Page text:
The word SHOULD sounds like the word SHIT, when you say it in this sentence: "Don't should on yourself." I sometimes feed people that line when they are overly apologetic, guilty or ashamed about something they feel they ought to have done differently (or at all). Should is a word that immediately buries its utterer in a shroud of "what if" and begins to cover them with shovelfuls of "it's too late" and "you're doing it wrong." Should also suggests indecision (should I stay or should I go?) and demands permission and validation from an outside source.
Etymologically, the word SHOULD is the past tense of the word SHALL. Shall implies no guilt or obligation, but rather an effortless predetermined outcome, a breathy whisper of intention, a divine intervention:
You shall be released. (Don't worry, everything is fine.)
Who seeks shall find. (Guaranteed.)
Shall we dance? (I sure would like that.)
This too shall pass. (Everything does.)
Imagine those little nuggets in the past tense:
You should be released. (But you probably won't be because you're a bad person.)
Who seeks should find. (And if you don't, it's because you didn't seek hard enough.)
Should we dance? (I mean, I don't really want to, but if you do, that's fine with me I guess.)
This too should pass. (But it might not, in which case we are in big trouble.)
When it comes to self-helpery--and really any kind of advice-giving scenario--should is everywhere, and can so easily become a word that drives our belief systems, often appearing in alarmingly contradicting dualities:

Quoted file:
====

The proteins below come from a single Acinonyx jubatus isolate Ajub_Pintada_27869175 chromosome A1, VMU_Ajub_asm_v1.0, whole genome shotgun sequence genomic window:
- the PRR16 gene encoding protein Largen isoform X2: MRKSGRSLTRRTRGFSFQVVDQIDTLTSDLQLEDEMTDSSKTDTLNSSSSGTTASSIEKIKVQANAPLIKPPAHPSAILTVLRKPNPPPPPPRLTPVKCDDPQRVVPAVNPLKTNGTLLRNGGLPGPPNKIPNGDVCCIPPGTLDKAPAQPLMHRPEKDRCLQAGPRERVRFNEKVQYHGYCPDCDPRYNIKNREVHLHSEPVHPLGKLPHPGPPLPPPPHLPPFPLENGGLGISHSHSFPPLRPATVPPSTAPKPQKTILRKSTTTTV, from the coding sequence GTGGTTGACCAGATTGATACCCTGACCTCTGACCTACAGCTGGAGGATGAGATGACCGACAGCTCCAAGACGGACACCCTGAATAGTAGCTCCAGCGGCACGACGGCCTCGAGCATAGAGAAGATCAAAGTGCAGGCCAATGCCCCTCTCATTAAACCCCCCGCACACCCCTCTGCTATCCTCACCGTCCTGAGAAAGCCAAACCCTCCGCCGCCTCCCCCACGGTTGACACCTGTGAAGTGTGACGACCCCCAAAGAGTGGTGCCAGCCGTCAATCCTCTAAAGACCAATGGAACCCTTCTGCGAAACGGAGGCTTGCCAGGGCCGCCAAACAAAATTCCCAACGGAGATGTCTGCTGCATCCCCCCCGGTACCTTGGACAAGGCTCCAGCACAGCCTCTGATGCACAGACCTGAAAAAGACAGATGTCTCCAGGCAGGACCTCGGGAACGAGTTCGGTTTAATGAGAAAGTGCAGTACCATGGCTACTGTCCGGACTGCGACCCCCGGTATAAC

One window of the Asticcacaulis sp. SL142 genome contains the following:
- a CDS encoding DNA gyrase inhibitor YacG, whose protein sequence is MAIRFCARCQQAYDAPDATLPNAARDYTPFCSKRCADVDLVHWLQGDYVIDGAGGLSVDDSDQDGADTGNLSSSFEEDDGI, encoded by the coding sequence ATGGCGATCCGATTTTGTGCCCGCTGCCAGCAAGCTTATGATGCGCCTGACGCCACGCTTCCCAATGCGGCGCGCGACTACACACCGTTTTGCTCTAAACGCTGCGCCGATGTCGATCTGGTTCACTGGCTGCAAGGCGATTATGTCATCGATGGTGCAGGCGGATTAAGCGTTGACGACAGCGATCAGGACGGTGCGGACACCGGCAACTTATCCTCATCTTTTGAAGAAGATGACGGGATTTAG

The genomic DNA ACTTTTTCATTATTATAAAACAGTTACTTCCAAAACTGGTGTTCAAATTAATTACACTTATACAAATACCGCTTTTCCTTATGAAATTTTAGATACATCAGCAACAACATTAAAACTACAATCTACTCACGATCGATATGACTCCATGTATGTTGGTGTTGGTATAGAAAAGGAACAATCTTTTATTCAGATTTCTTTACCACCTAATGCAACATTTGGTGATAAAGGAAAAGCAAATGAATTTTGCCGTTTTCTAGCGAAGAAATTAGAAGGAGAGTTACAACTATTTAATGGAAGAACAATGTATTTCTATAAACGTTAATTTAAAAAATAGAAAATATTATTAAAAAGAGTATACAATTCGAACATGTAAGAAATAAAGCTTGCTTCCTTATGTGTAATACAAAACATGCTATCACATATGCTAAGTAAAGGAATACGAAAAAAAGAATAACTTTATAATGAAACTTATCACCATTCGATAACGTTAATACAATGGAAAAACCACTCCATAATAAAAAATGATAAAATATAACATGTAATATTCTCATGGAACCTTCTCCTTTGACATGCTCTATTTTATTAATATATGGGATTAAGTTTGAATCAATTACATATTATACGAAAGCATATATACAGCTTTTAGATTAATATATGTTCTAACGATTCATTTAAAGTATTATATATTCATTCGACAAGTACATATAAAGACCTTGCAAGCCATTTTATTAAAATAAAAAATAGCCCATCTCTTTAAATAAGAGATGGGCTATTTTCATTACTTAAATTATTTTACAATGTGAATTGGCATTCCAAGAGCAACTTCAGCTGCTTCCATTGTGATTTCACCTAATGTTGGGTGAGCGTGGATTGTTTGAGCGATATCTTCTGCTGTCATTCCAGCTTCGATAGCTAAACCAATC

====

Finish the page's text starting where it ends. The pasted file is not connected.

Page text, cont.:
Writing should be difficult. // Writing should be easy.
Artists should be messy. // Artists should be organized.
Working should hurt. // Working should feel good.
You should work alone. // You should collaborate.
Does it really just come down to making a choice about who to listen to? Who to believe about what you should or should not do? What if we replaced shoulds with shalls? Things just got choicier:
Writing shall be difficult. // Writing shall be easy.
Artists shall be messy. // Artists shall be organized.
Working shall hurt. // Working shall feel good.
You shall work alone. // You shall collaborate.
I don't know. Can a simple shift in the tense of a verb change the way we feel about what we do, how we work, who we are, what's in store for us? It sure feels that way. Step 9 in Instructions for Making Better Choices is
USE YOUR WORDS: Choose your words first, then use them. Some are better for you than others. For example:
Speaking of that little book, I have a few left, and I'd love to send you one (or two)! Use code WORDGAMES to get a special bonus discount off your entire order at checkout! Happy labor day or whatever.